6. Systems and Structures for Success (Create automatic actions for success)
  7. Assessment and Accountability (Integrity and feedback)

Main reasons for failing:

  1. Lose focus on the result, benefit, and commitment felt at the time of setting the resolution. There is science behind the benefit of writing your resolution result and plan plus reading regularly to remember and internalize.
  2. Never truly get started because they do not plan for the hours and times to invest, which includes appointments with self and others, plus identifying what to reduce to make time for the new priorities. If you need 5-10 hours per week to get something done and do not plan for or implement that time commitment, most fail and often never know why. This often requires new habits or at least re-defining balance for awhile. An Olympic athlete or a working professional going back to school at night for a few years usually chooses to invest more time in the bigger goal and less time in less important activities like excessive tv, social media, or hanging out (note: “excessive” because some of those can be good unless it gets excessive and shifts from good renewal to excessive escapism). The average person spends over 20 hours weekly watching tv—the dedicated Olympian or parent going to school to make a better life makes better choices—at least until the resolution is completed.

3 Short Stories of Succeeding using this Method:

Writing books. Col. Stretch Dunn (USA Retired, 1943-2017) and I wrote two books, Professionalism Under Stress and Patriotism in Action, on time and budget using my 7 Step Method. We used the plan template to outline what we wanted to do, why, and how, then decided together and signed the accountability partner agreement. If you want to keep a promise, ask a West Point graduate trained in doing “the harder right” to be your partner. If you have a big enough “why” and internalize the importance to you and others you value, plus outline a plan with potential to succeed, then persist, you can do most anything.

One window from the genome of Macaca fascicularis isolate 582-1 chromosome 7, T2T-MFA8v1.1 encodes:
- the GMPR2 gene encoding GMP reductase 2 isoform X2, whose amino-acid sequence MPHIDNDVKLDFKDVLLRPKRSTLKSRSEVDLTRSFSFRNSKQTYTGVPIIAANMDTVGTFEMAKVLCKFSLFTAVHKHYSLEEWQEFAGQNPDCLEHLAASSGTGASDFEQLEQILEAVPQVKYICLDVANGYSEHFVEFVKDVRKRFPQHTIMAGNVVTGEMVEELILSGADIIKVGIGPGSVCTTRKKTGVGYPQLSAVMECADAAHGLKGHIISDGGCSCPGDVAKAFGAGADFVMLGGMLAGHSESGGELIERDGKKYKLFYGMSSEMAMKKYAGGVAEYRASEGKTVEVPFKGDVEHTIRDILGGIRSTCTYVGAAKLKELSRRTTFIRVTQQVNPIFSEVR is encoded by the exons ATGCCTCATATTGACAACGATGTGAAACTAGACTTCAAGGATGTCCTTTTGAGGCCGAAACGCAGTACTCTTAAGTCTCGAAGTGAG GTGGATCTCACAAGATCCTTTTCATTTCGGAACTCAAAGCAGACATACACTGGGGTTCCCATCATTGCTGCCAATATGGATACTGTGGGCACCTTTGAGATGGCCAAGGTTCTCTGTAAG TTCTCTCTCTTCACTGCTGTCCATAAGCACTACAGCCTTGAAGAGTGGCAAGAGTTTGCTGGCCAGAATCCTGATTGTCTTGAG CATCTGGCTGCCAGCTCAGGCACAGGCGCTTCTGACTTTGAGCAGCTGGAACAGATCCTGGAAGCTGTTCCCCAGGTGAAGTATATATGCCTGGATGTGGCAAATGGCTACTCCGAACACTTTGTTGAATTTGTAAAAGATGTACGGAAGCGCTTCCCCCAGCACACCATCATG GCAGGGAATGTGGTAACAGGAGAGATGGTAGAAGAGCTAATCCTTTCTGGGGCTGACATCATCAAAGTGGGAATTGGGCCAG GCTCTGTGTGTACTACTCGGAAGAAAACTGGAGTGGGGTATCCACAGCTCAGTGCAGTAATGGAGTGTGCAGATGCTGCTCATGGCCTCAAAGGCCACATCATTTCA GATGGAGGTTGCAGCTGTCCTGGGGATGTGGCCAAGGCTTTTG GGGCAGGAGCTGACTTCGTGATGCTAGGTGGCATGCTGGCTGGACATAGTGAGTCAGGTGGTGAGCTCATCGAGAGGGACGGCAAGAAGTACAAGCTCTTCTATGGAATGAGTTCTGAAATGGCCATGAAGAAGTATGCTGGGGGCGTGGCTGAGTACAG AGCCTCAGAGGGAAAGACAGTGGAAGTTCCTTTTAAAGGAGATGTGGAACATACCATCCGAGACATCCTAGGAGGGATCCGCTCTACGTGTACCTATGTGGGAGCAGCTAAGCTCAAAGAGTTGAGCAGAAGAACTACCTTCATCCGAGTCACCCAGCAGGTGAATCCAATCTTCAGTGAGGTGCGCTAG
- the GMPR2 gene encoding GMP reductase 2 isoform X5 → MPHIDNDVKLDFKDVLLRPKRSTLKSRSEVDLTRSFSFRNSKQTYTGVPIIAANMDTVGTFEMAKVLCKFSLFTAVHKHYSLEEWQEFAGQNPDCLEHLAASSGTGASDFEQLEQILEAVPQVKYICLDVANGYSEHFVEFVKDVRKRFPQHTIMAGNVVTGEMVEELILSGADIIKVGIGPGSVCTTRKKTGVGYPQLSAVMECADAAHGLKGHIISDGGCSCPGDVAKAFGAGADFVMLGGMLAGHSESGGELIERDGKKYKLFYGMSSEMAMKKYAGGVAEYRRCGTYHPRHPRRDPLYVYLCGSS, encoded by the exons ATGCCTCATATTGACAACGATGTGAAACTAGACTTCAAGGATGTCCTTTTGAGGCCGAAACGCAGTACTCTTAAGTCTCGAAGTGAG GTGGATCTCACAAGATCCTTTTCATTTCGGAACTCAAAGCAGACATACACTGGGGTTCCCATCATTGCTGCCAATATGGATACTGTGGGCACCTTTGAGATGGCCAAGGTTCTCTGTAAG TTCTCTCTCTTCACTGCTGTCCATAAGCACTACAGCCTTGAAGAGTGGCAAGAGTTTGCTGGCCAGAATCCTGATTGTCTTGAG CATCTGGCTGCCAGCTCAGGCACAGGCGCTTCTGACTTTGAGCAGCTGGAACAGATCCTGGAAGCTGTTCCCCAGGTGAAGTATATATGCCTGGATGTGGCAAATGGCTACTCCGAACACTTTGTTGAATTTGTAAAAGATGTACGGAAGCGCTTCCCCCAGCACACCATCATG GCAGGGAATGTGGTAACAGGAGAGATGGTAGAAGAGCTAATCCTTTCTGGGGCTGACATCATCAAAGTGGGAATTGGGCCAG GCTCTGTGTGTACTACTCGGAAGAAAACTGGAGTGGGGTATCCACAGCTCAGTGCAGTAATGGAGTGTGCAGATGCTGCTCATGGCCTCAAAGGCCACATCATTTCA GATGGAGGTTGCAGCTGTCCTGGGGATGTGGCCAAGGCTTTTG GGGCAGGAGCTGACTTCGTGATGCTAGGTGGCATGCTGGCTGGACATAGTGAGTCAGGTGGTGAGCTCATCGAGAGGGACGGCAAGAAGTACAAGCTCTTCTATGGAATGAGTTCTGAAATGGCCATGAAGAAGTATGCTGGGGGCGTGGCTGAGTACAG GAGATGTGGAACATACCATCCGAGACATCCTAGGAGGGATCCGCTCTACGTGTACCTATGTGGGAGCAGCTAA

Graduating school. I finished my doctoral dissertation and graduated a year faster than most in my class mainly because I realized early on I needed to invest more hours in the main thing that final year–research and writing on my dissertation. Like most students, I felt motivated and busy though an honest assessment of how I was spending my time motivated me to make changes in time priorities that made the difference.

Stopping bad habits. A grandmother attended my weekend workshop. She confessed, she had tried to quit smoking for years. Question 4 helped her finally succeed: Motivation. She wanted to live to see her grandchildren graduate school. I suggested she post a photo of her grandchildren on her mirror and ask daily, which is most important: “my grandchildren or my cigarettes?” She grinned at the suggestion, paused, thought, agreed, then she quit smoking. She internalized her big “why” and that made the difference.

Ready to take action?

This and more content are provided for you in the planbook. To see or print a complimentary copy of the planbook you can use to outline your goals for the 7 Areas of Life, plus plan an achievable resolution:

You can attend a workshop on Thursday, January 18, 3:45-5, at Troy University if a student, faculty, staff, or a guest. Make a reservation on EventBrite or write to us for a complimentary ticket.

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Achievable Resolutions

Posted on January 1, 2018 by Dr. David Dyson